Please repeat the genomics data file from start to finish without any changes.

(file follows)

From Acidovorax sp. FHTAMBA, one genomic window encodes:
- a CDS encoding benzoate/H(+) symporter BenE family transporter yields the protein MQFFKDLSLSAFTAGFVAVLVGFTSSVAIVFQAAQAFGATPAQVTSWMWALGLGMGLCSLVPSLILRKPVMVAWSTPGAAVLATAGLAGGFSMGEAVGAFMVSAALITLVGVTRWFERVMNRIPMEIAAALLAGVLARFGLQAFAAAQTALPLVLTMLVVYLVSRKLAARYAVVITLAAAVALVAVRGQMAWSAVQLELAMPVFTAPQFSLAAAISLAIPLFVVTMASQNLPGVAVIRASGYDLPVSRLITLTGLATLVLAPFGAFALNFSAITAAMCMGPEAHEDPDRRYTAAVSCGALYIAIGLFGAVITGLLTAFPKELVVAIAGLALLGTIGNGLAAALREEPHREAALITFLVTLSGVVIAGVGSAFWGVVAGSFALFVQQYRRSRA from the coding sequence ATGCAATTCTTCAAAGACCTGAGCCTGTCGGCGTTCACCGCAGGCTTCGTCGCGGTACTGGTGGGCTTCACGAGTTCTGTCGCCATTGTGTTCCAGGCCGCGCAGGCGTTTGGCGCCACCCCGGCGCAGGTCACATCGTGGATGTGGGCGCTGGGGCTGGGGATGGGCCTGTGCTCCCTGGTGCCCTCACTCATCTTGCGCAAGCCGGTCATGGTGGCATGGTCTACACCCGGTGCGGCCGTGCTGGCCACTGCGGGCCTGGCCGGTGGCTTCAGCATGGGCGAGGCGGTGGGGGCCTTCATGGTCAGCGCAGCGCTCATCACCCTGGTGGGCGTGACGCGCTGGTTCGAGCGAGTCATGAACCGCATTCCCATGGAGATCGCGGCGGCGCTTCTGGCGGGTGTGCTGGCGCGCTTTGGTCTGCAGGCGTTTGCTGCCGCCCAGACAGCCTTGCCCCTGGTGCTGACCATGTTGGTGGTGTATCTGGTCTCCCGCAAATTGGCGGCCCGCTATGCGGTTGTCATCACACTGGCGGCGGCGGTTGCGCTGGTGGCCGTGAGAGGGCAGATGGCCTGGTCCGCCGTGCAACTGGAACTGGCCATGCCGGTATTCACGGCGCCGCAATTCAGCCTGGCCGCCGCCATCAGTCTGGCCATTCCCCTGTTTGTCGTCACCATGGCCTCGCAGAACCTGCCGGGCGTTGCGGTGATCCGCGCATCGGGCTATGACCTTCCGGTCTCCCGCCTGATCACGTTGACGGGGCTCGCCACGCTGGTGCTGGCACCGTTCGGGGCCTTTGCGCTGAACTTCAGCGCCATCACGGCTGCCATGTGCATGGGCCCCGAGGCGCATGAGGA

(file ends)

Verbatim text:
From Acidovorax sp. FHTAMBA, one genomic window encodes:
- a CDS encoding benzoate/H(+) symporter BenE family transporter yields the protein MQFFKDLSLSAFTAGFVAVLVGFTSSVAIVFQAAQAFGATPAQVTSWMWALGLGMGLCSLVPSLILRKPVMVAWSTPGAAVLATAGLAGGFSMGEAVGAFMVSAALITLVGVTRWFERVMNRIPMEIAAALLAGVLARFGLQAFAAAQTALPLVLTMLVVYLVSRKLAARYAVVITLAAAVALVAVRGQMAWSAVQLELAMPVFTAPQFSLAAAISLAIPLFVVTMASQNLPGVAVIRASGYDLPVSRLITLTGLATLVLAPFGAFALNFSAITAAMCMGPEAHEDPDRRYTAAVSCGALYIAIGLFGAVITGLLTAFPKELVVAIAGLALLGTIGNGLAAALREEPHREAALITFLVTLSGVVIAGVGSAFWGVVAGSFALFVQQYRRSRA from the coding sequence ATGCAATTCTTCAAAGACCTGAGCCTGTCGGCGTTCACCGCAGGCTTCGTCGCGGTACTGGTGGGCTTCACGAGTTCTGTCGCCATTGTGTTCCAGGCCGCGCAGGCGTTTGGCGCCACCCCGGCGCAGGTCACATCGTGGATGTGGGCGCTGGGGCTGGGGATGGGCCTGTGCTCCCTGGTGCCCTCACTCATCTTGCGCAAGCCGGTCATGGTGGCATGGTCTACACCCGGTGCGGCCGTGCTGGCCACTGCGGGCCTGGCCGGTGGCTTCAGCATGGGCGAGGCGGTGGGGGCCTTCATGGTCAGCGCAGCGCTCATCACCCTGGTGGGCGTGACGCGCTGGTTCGAGCGAGTCATGAACCGCATTCCCATGGAGATCGCGGCGGCGCTTCTGGCGGGTGTGCTGGCGCGCTTTGGTCTGCAGGCGTTTGCTGCCGCCCAGACAGCCTTGCCCCTGGTGCTGACCATGTTGGTGGTGTATCTGGTCTCCCGCAAATTGGCGGCCCGCTATGCGGTTGTCATCACACTGGCGGCGGCGGTTGCGCTGGTGGCCGTGAGAGGGCAGATGGCCTGGTCCGCCGTGCAACTGGAACTGGCCATGCCGGTATTCACGGCGCCGCAATTCAGCCTGGCCGCCGCCATCAGTCTGGCCATTCCCCTGTTTGTCGTCACCATGGCCTCGCAGAACCTGCCGGGCGTTGCGGTGATCCGCGCATCGGGCTATGACCTTCCGGTCTCCCGCCTGATCACGTTGACGGGGCTCGCCACGCTGGTGCTGGCACCGTTCGGGGCCTTTGCGCTGAACTTCAGCGCCATCACGGCTGCCATGTGCATGGGCCCCGAGGCGCATGAGGA